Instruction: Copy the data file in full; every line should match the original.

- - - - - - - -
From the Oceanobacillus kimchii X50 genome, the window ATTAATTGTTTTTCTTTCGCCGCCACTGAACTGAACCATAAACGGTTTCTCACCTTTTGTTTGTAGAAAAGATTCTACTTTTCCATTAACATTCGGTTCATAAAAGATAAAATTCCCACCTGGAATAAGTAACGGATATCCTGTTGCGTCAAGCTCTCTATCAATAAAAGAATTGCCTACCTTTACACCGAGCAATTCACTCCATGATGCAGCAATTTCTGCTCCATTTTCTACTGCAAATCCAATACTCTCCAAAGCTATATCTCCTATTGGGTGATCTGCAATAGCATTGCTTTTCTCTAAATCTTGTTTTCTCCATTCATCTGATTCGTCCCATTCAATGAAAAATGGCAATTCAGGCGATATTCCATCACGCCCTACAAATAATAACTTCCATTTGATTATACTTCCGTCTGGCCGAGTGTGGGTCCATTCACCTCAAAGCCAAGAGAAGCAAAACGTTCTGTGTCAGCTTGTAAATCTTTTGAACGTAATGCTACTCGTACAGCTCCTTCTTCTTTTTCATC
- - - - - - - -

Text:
From the Oceanobacillus kimchii X50 genome, the window ATTAATTGTTTTTCTTTCGCCGCCACTGAACTGAACCATAAACGGTTTCTCACCTTTTGTTTGTAGAAAAGATTCTACTTTTCCATTAACATTCGGTTCATAAAAGATAAAATTCCCACCTGGAATAAGTAACGGATATCCTGTTGCGTCAAGCTCTCTATCAATAAAAGAATTGCCTACCTTTACACCGAGCAATTCACTCCATGATGCAGCAATTTCTGCTCCATTTTCTACTGCAAATCCAATACTCTCCAAAGCTATATCTCCTATTGGGTGATCTGCAATAGCATTGCTTTTCTCTAAATCTTGTTTTCTCCATTCATCTGATTCGTCCCATTCAATGAAAAATGGCAATTCAGGCGATATTCCATCACGCCCTACAAATAATAACTTCCATTTGATTATACTTCCGTCTGGCCGAGTGTGGGTCCATTCACCTCAAAGCCAAGAGAAGCAAAACGTTCTGTGTCAGCTTGTAAATCTTTTGAACGTAATGCTACTCGTACAGCTCCTTCTTCTTTTTCATC